One of the first things people want to interface to a design is an LCD display, both to help with debugging their programs and as a way to provide results to the outside world. Unfortunately LCD’s require both a lot of I/O lines (7 at best) and require precise timing and command structure that sometimes are not easy to achieve.The easiest way to overcome all these problems is to create a “front end” to the LCD that will accept serial data and thus require only 1 line from the mcu and almost no programming effort to display some text. [via]
Serial LCD Interface – [Link]
The Nokia 6100 display is able to display 130 by 130 pixels with 8-bit or 12-bit color (4096 colors) and it has a LED backlight. It is controlled with Serial Peripheral Interface Bus (SPI). That means it needs only 3 wires for controlling it : Serial data(SDATA) ,Serial clock(SCLK) ,Chip select (CS). [via]
Interfacing Nokia 6100 LCD (color LCD) - [Link]
4D Systems makes some really nice serial OLEDS. They aren’t hard to use, but the documentation for them is very scattered. This tutorial pulls together the various pieces i’ve found so that you can get up and running very quickly.
Controlling 4D OLed Displays with Arduino - [Link]
The circuit it’self is pretty simple, take in the data on one pin, parse it, format it and then display it to a 4×20 LCD module (Hitachi Chipset). That is the basic idea, but you might add in somthing like a mechanical encoder that would allow for changing options or changing settings in the display unit. This might be as simple as a SPDT (Singe Pole Double Throw) switch if the options are as simple as two settings. [via]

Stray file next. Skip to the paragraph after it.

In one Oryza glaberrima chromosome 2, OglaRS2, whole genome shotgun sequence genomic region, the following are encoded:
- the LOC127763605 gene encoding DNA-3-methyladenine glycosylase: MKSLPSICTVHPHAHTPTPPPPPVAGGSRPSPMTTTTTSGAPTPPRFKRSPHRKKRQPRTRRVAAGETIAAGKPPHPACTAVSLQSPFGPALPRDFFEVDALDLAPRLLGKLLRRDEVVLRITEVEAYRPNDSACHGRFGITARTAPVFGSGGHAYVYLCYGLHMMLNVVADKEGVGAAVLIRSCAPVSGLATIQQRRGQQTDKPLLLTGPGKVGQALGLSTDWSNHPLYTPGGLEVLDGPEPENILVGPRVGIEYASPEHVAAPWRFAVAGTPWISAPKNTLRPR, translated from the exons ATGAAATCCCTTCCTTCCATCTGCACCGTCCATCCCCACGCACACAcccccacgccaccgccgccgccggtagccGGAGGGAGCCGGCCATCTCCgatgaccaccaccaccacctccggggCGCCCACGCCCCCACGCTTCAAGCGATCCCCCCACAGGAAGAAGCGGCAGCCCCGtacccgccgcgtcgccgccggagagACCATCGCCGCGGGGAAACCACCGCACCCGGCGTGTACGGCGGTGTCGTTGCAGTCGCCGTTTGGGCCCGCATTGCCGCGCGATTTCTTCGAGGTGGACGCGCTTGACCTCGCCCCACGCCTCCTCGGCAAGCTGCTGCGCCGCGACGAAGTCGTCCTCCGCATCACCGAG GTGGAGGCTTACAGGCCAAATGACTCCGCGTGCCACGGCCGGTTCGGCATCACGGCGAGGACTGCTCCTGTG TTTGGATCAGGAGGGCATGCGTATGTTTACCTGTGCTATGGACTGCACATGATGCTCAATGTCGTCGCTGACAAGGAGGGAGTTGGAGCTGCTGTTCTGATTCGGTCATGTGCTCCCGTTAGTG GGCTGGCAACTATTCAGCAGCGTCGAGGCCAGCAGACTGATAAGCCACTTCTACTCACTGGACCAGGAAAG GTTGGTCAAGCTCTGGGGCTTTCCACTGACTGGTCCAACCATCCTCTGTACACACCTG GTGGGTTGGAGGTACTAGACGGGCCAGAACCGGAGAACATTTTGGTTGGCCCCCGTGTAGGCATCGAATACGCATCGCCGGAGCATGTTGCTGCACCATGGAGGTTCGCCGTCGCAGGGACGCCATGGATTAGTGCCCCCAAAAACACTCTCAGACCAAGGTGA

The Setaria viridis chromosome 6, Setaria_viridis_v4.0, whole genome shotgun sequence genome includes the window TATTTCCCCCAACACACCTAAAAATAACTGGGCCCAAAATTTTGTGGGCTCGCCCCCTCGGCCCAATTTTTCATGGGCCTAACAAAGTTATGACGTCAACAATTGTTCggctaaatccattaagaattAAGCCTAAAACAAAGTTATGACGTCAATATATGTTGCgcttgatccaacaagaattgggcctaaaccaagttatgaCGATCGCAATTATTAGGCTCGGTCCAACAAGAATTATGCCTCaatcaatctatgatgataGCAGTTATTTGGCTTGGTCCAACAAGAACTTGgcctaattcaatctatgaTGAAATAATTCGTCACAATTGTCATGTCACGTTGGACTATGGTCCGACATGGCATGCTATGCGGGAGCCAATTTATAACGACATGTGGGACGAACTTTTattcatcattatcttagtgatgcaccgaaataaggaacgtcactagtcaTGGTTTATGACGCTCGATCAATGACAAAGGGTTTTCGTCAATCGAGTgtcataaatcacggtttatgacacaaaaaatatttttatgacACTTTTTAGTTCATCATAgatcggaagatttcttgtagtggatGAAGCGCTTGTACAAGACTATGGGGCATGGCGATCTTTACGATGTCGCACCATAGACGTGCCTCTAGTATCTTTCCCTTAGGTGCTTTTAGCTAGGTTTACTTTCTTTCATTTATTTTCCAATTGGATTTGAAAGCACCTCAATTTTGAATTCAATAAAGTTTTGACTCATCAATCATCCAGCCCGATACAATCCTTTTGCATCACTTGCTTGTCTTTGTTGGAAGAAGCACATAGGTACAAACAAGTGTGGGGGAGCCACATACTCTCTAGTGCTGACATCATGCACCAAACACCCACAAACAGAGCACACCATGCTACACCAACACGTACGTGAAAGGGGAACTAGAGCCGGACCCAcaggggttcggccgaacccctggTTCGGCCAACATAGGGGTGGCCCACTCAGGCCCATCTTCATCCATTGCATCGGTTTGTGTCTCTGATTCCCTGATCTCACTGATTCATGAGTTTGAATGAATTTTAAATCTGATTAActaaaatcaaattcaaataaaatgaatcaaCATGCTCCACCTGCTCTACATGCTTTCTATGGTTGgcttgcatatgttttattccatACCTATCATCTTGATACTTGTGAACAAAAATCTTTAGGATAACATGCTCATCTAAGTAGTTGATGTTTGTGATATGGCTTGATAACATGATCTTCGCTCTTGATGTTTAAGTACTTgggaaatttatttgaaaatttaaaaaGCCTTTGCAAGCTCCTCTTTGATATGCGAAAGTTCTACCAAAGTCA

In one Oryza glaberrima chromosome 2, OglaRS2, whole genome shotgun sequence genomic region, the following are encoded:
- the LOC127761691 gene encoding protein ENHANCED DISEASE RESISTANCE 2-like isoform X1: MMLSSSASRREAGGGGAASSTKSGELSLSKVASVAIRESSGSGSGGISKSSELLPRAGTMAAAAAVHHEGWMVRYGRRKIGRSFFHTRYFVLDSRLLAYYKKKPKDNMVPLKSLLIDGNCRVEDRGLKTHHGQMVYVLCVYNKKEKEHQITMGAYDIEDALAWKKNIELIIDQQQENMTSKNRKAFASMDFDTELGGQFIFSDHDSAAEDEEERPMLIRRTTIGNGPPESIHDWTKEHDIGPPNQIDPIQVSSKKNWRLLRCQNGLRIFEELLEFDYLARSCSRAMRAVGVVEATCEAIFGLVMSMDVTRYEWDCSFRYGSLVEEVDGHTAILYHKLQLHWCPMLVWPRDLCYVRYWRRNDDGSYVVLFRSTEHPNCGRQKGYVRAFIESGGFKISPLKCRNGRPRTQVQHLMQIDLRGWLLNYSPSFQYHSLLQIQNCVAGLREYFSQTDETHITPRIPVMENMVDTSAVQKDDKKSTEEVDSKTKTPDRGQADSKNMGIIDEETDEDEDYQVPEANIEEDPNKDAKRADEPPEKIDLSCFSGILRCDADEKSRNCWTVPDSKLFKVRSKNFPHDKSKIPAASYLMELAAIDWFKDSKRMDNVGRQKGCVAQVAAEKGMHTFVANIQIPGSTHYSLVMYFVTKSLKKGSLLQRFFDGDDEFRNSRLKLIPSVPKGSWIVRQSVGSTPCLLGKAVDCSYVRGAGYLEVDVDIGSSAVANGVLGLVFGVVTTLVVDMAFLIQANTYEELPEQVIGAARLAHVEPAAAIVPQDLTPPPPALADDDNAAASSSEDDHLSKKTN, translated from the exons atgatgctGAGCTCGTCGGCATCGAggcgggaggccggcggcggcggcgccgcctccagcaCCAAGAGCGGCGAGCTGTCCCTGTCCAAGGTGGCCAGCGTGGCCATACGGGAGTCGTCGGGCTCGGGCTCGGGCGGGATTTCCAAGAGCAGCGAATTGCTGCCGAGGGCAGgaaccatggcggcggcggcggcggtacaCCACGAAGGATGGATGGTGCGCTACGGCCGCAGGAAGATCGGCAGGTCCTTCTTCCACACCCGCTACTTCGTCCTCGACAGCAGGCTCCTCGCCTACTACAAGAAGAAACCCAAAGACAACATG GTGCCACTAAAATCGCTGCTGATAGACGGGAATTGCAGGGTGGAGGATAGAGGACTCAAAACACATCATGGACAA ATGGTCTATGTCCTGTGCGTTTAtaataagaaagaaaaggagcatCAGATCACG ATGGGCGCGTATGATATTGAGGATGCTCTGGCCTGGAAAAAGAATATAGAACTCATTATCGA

GPS LCD Display Project - [Link]
This article discusses how to overwrite bytes in the CGRAM to display custom bit-map graphics on a Hitachi HD44780-compatible character LCD display. A method is described of transforming a raster image to an array of values that are a monochrome bit-map representation of the original.
Printing Custom Characters on a Character LCD - [Link]
This project requires a basic IC operates as a linear voltmeter with a 1.2v range. The LM3914N to be used for this project.It is a chip specially designed to drive a bargraph display,using 10 leds as the scale. This project needs is to get full power showing all 10 leds lit, with just the bottom led lit when the fan controller is turned right down to around 6v. [via]
A bargraph display - [Link]
This project’s display is made of a number of tiles, about 2″ square with an 8 x 8 array of color LED pixels. Each tile is individually powered and animated, so your can freely pick them up and re-arrange them. To set up a display, the tiles are placed in a special tray. Animations are downloaded into the tray via Ethernet and stored locally on an EEPROM, or loaded via an SD card. The tray broadcasts the animation to each of the tiles, and then synchronizes them.
If the pieces are left in the tray, the animation can be updated continuously over the Ethernet connection. If the tiles are removed from the tray, they’ll display the animation for several hours with their own re-chargeable battery power. Once the animation is synchronized and running on the tiles, you can pick them up and place them anywhere.
Dynamic Tiled display - [Link]
Use two mirrors, two motors to move the mirrors, a laser pointer, and a PIC microcontroller with serial input to receive the image from the host computer and control the mirrors and laser. The image will be conditioned in and transferred by Processing. The result will be an image that looks a bit like a bit big POV or a red and black old style computer display. [via]
Laser Display - [Link]
Ladyada posted a thorough tutorial regarding Arduino to LCD wiring -
For a soon-to-be-released project I needed to have a character LCD display. I’ve got a box with a few of those $10 parallel LCDs that are so popular. There’s even a few libraries at the Arduino playground for easy use. Dave Fowler from uCHobby even started out with a great tutorial. However, I didn’t see any good tutorials on how to do the actual -connecting- part. So I took pix while I wired up one to a protoshield and tested it. [via]
Use an LCD with Arduino - [Link]